ABACO LODGE, Your Bahamas Bonefishing Mission Starts Here…
Abaco Lodge on the Marls has been a premier flats-fishing destination for years due to its next-level populations of supersize bonefish. Here you’ll find plenty of the latter, punctuated by more than 200 miles of prime skinny-water habitat known universally as the Marls. Step off your front porch, pour a mug of coffee, and open your eyes to an azure panoramic where tailing bones, not to mention permit and tarpon, are top on the agenda.
Twenty- to thirty-fish days are a regular occurrence at Abaco Lodge, and many of our adult bonefish crack and exceed the magical 6+ pound mark. See it. Believe it. And then plan your way through the process with guides who know the program. Abaco Lodge is staffed with best in the northern Bahamas. Period. Bahamas bonefishing is an integral part of the culture, and these guys speak the language fluently. Top-of-the-line, shallow-draft Hell’s Bay flats skiffs ensure maximum comfort while full-throttling it to fishing; while private rooms, 5-star dining, and professional service mean ultimate adrenaline on—and relaxation off—the water.
REASONS TO CHOOSE ABACO LODGE
- Abaco Lodge fly-fishing operations are located directly on Abaco’s famed Marls
- Short runs from the lodge, typically less than half an hour and as fast as five minutes Tailing fish, and lots of them.
- Our prime location, the only lodge located on the Marls, means no trailering and more time fishing.
- Surprising number of juvenile tarpon live here—providing regular hook-ups. Adept fly fishers will find permit, big ones, too.
- One of the most unpressured flats fisheries of this caliber in the Caribbean.
- Abaco Lodge features individual private rooms with en-suite bathrooms.
- Most knowledgeable guide staff in the Bahamas, they know the Marls intimately and they possess an uncanny ability to find fish.
- Latest Hell’s Bay skiffs, widely recognized as the ultimate flats boat, allow us to access the shallowest water in maximum comfort.
- Island culture and activities make Abaco Lodge a great place for the non-angling spouse or children.
- Direct flights from south Florida make Abaco Lodge among the easiest bonefishing destinations to reach
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Abaco Lodge’s fly-fishing operations are located on the western side of Great Abaco Island, Bahamas—part of a string of islands on the Atlantic about 175 miles east of Palm Beach, Florida. The lodge is the only fly-fishing operation on the Marls, an area with direct access to some of the best bonefish habitat in the Bahamas and the world. While it would take a lifetime to fish the entire Marls—and many of our expert guides have spent that much time exploring it—Abaco Lodge also offers incredible fishing on the eastern edge of the island. Here you’ll find big ocean-side bones, shots at permit and the occasional tarpon, as well as barracuda, shark, and mutton snapper.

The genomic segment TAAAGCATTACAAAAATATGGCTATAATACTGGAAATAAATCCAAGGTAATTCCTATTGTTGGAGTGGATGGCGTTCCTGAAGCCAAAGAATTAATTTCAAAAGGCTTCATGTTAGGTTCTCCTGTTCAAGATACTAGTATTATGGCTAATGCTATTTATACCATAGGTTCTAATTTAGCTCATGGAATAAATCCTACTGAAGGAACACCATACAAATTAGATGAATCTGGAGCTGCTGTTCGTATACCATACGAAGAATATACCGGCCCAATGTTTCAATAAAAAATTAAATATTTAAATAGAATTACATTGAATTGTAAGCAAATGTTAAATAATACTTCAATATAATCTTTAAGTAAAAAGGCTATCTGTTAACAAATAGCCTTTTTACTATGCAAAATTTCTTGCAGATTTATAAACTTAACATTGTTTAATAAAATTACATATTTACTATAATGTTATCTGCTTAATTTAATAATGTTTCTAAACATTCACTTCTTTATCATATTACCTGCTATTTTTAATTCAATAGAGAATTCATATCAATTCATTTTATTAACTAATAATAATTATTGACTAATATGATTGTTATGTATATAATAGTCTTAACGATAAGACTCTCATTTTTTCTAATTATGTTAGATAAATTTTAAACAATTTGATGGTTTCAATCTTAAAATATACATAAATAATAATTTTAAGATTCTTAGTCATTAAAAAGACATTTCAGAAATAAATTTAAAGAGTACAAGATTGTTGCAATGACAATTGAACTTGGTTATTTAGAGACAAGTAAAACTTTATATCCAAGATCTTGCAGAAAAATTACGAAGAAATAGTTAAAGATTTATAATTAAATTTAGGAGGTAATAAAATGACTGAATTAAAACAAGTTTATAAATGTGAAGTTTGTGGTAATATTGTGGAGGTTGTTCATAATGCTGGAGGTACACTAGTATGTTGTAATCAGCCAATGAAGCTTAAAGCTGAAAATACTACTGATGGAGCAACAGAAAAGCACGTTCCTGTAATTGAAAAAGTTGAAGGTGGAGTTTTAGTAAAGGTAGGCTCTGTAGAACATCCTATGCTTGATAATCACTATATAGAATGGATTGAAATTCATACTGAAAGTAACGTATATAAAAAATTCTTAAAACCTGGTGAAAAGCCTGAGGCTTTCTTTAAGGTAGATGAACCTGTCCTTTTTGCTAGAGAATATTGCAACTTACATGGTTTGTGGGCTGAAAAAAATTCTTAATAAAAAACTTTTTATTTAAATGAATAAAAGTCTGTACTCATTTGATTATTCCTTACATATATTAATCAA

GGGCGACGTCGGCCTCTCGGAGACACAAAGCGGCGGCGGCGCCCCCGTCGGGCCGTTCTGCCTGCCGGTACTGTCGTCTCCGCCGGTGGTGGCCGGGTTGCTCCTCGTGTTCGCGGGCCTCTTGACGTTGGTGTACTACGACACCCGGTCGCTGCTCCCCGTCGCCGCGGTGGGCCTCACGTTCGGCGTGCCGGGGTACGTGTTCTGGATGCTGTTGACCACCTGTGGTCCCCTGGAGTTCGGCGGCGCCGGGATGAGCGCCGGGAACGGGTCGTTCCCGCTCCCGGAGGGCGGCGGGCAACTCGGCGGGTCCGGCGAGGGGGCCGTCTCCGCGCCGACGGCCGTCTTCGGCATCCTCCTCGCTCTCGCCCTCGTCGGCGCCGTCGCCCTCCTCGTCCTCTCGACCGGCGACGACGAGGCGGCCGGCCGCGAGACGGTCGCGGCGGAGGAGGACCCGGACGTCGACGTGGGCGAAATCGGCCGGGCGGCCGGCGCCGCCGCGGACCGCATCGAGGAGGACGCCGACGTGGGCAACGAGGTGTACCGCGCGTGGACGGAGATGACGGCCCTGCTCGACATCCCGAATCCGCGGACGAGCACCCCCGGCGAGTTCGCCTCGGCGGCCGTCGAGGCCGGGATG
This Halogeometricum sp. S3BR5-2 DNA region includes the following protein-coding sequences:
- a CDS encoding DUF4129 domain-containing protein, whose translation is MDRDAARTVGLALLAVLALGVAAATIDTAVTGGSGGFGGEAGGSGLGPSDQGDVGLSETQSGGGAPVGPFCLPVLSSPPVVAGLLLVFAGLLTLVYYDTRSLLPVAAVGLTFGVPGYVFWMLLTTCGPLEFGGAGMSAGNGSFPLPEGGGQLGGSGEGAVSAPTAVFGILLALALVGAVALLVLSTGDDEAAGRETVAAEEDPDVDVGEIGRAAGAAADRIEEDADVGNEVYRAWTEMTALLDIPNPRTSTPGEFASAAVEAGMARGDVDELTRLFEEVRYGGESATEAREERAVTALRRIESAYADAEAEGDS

Marsh Harbour is a 10-minute drive from Abaco Lodge and has an international airport serviced by major U.S. and Bahamian carriers.
FLY FISHING at Abaco Lodge on the Marls
The Marls encompass a huge swath of flats on the west side of Abaco. For twenty miles to the ocean the average depth is four feet. Abaco Lodge is centrally located directly on the Marls side of the island, with access to skinny water and prime tailing bonefish flats in all directions. The fly-fishing is diverse, offering something for everyone—from expert anglers to those honing their casting and catching skills. Stalk tailing singles and keep your eyes peeled for large packs of cruising bones. Good presentations are key and you’ll be rewarded with “honest” fish that move fast to crash well-placed flies.
Fly-fishing on the Marls is mostly done from the boat due to a soft sand bottom, but wading opportunities exist. Marls bonefish average 2 to 4 pounds, with daily shots at supersize fish. Runs to the flats vary from 10 to 45 minutes. Cherokee Sound, the Bight of Robinson, Sandy Point, and Snake Cay are also relatively close to the lodge and offer challenging, large bonefish in the 5 to 8+ pounds class in good numbers. Ocean side flats require a longer run or a short trailer to put-ins. If you want to add on ocean-side fishing experience to your Marls itinerary, please make arrangements in advance.
In addition to bones—our bread and butter—be prepared to mix it up with permit, tarpon, ’cudas, jacks, and sharks. This means packing appropriate tackle and flies for your trip.
Typical trips do not fish on arrival or day of departure, but it can be arranged if your flights allow and upon special request. An a la carte breakfast is served at seven and we leave the dock at eight. Guides typically return around 4 p.m. This schedule can be tailored to your needs with advance notice. A gourmet cold lunch and drinks are taken to the flats in your Hell’s Bay flats skiffs by your guide.
Abaco Lodge bonefishing is some of the most productive on the planet. But the lodge is also within short striking distance of incredible blue water adventures. And we’re happy to coordinate excursions with the best captains available. Depending on the season, you’ll target big-game powerhouses such as marlin, sailfish, dorado, wahoo, and tuna. Arrangements can be made at the lodge. Additional charges apply. For more information on offshore fishing at Abaco, click here.